Feb. 23, 2012 – At a White House meeting held today to unveil the blueprint for the Obama Administration’s “Consumer Privacy Bill of Rights,” the Digital Advertising Alliance (DAA) and its members were praised by White House, Department of Commerce and Federal Trade Commission officials for their efforts during the past three years to protect consumers’ privacy online. These efforts include the DAA’s Self-regulatory Program for Online Behavioral Advertising and last month’s “Your Ad Choices” public education advertising campaign.
“While privacy remains one of the most challenging issues in the Internet age, the Coalition for Healthcare Communication, through its work with the American Association of Advertising Agencies, is proud to be part of the solution announced by the White House today to enable consumers to better exercise their privacy and marketing preferences,” said Coalition Executive Director John Kamp. “Much still remains to be done, including urging all Web publishers, agencies and clients to take full advantage of the DAA’s self-regulatory program in order to create a more robust and trustworthy Internet marketplace,” he added.
The DAA also announced today that it will immediately begin work to recognize browser-based choices with a set of tools by which consumers can express their preferences under the DAA principles.
“The Administration, Congress, and the FTC have been pushing the business community for several years to make sure consumers are aware of the information practices occuring online and providing choices to consumers regarding the collection and use of information about them,” said DAA General Counsel Stu Ingis. “The DAA is an embodiment of leading companies responding to this call.”
For more information on this groundbreaking news, see the press release from the 4A’s, released at noon today: http://www.aaaa.org/news/press/Pages/022312_daa_whitehouse.aspx
Feb. 16, 2012 – Further notice and comment are necessary for the implementation of Section 6002 of the Affordable Care Act – known as the “Sunshine Act” – to ensure that the data submitted under the Act are accurate and are placed in the proper context for public understanding, according to the Coalition for Healthcare Communication Sunshine Act Comment submitted to the Department of Health & Human Services (HHS).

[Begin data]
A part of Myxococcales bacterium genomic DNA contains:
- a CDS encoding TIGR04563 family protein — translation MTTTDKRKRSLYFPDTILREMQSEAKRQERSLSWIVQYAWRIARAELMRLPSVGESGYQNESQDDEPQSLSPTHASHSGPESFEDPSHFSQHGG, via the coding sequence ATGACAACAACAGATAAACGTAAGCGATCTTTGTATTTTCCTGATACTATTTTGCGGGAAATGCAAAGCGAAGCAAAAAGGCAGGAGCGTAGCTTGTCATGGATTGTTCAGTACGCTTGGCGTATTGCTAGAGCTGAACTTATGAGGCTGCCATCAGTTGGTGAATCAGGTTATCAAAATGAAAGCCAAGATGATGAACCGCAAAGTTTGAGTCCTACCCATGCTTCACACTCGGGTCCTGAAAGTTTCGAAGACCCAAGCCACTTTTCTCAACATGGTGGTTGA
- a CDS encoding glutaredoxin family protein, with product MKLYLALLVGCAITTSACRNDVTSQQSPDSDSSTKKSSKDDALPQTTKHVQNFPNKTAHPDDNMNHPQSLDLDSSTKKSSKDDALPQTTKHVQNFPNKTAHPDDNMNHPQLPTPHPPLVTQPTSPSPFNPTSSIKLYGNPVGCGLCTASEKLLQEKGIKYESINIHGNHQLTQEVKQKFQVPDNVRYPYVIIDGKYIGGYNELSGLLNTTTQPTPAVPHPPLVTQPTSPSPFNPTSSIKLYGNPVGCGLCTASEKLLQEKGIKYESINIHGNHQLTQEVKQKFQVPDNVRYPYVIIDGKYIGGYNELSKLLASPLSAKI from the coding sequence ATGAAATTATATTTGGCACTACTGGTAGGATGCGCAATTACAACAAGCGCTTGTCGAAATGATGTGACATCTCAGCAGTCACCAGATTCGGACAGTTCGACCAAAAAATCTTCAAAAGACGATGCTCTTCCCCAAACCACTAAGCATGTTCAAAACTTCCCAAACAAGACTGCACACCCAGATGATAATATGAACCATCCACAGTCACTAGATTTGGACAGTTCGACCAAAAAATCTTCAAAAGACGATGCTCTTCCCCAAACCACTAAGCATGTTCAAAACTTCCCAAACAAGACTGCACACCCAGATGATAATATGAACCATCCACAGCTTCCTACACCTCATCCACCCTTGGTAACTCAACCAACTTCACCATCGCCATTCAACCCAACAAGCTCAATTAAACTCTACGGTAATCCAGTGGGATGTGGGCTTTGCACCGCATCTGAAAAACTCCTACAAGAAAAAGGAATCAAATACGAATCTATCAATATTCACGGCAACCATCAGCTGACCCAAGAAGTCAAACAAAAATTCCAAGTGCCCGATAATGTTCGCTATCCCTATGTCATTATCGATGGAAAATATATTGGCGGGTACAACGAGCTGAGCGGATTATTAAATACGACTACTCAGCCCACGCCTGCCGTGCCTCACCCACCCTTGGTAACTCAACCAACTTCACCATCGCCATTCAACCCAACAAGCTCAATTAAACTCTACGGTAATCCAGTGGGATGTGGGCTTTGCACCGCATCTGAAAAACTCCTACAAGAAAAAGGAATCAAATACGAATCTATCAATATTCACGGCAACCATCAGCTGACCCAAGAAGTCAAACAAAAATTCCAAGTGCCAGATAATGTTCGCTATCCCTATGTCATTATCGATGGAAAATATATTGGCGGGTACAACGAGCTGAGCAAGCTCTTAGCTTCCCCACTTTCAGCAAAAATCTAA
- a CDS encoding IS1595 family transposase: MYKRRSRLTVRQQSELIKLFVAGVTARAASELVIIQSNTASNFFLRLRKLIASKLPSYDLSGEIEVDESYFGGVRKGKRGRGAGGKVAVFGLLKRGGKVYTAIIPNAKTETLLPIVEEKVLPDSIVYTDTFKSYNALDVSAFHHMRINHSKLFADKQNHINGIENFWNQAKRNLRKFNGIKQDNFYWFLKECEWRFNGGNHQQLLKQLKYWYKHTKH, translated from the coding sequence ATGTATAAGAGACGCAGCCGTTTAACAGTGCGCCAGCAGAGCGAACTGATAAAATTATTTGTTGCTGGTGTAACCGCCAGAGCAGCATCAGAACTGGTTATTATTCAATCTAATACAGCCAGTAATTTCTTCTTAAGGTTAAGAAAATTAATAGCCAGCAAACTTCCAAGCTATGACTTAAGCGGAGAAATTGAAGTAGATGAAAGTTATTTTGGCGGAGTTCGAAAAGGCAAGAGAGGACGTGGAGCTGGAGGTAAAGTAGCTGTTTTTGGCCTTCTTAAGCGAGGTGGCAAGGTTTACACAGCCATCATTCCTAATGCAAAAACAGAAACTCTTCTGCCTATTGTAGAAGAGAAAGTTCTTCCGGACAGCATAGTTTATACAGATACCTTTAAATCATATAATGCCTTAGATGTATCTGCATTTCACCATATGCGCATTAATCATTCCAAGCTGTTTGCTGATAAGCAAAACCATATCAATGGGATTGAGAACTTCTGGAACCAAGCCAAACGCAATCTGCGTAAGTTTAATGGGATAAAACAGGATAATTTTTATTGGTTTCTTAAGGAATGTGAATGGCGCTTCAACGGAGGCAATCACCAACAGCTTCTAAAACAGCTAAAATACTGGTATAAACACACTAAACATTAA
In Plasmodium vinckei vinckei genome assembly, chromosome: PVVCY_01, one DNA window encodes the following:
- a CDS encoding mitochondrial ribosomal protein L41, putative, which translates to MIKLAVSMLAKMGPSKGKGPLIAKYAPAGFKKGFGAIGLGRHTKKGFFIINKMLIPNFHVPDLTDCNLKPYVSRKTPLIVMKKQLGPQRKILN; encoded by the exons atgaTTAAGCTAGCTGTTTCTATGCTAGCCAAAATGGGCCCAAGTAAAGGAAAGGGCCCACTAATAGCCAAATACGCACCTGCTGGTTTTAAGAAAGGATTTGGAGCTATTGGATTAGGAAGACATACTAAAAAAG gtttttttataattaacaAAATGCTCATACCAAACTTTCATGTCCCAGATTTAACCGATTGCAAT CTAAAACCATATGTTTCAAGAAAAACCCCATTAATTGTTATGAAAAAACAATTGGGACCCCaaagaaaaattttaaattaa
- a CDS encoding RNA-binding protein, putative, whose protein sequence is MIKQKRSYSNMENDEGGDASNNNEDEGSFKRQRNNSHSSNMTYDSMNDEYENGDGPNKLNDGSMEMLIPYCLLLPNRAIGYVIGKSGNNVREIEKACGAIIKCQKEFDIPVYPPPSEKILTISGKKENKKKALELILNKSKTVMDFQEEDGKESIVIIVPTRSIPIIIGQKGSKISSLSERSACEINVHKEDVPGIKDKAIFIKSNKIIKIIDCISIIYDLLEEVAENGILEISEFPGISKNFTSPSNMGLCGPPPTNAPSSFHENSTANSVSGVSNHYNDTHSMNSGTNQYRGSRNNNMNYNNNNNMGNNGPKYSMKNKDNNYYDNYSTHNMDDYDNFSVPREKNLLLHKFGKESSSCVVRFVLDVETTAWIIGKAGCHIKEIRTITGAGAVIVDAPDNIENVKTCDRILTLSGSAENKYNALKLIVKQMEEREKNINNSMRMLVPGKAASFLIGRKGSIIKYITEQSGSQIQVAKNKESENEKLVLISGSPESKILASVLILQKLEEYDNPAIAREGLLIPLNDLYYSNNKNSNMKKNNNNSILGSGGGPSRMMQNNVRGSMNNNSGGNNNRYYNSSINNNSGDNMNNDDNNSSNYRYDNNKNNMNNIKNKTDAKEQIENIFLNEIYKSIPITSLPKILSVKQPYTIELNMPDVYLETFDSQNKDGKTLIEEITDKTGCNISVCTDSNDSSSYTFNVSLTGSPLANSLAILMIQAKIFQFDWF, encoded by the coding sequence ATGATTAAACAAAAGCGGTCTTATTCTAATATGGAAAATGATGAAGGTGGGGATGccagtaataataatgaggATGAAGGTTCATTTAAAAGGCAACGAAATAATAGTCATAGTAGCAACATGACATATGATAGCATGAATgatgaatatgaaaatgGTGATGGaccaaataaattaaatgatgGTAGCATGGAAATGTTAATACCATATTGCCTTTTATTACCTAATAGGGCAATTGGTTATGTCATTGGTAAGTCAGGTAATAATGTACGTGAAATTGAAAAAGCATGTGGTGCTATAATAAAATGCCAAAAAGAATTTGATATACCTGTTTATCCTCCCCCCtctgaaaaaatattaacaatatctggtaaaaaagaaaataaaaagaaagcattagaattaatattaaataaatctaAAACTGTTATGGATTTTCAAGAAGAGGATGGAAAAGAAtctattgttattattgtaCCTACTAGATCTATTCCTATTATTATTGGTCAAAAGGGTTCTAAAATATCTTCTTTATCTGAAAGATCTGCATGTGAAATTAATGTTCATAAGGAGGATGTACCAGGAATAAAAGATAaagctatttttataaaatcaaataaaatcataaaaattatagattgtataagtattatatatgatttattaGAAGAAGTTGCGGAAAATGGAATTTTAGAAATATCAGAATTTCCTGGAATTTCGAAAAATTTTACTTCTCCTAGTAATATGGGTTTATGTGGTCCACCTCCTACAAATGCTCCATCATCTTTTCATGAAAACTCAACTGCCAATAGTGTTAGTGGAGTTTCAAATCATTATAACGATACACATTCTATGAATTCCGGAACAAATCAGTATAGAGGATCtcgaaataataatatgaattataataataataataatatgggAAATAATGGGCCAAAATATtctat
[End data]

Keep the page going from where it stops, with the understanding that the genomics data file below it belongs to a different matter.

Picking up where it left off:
“Although the Coalition understands the importance of transparency, there are numerous issues that need to be resolved – and further commented on by all stakeholders – if the rule is to fulfill its intended purpose,” said Coalition Executive Director John Kamp. “To get transparency right, the HHS must do a further notice on accuracy and context,” he asserted.
The Coalition is concerned that the current proposal would have a chilling effect on important collaborations between industry and healthcare providers, lead to unnecessary and significant complexities, increase costs and create public perception issues. These concerns “must be addressed fully before final rules are adopted,” according to the Coalition comment.
“Rubber-stamping the proposal as written would be a huge mistake that, ultimately, would hurt, rather than protect, patients,” Kamp noted, adding that the public perception issues are particularly important.
“It’s time for the press and some politicians to stop treating every reported payment as a newly uncovered scandal,” he said. “The real scandal is the demonization of collaborations between industry, academia and government. Collaboration has enabled the great medical breakthroughs that have added 10 years to the average American life in just a generation.”
In addition to the call for a further notice on accuracy and context, the Coalition’s comments focus on several areas needing additional refinement and review, and make the following recommendations:
- HHS should hone the rules to more accurately reflect the legislative intent and the specific language of the statute, and “narrow its burdens and reach” accordingly. The Coalition cites indirect payments and vital prescriber education as examples of how HHS has expanded its purview under the proposed rule.
- HHS should take a closer look at the costs associated with the proposal, including the significant cost of industry and provider compliance. The Coalition believes that HHS has underestimated the direct compliance costs and largely ignored the indirect “intangible costs of possibly misleading patients, caregivers and professionals regarding the nature and value of these relationships.”
- HHS should clarify explicitly in the final statement of the rule that commercially supported meetings and educational enduring materials are not intended to be covered by the statute and are not subject to any reporting requirement.
Further, because many details of the proposed rule are unknown, the Coalition is concerned that entities involved in the medicines industry will simply avoid many collaborative programs that provide healthcare providers with valuable professional education. Such a result “would harm, not help, patients,” Kamp said. “There is a lot more work to be done.”
Feb. 13, 2012 – Dr. Robert Temple, the unofficial dean of drugs at the FDA, recently addressed one of the most perplexing issues in the post-health reform era – industry’s ability to fully participate in policy and pricing discussions on comparative effectiveness research (CER).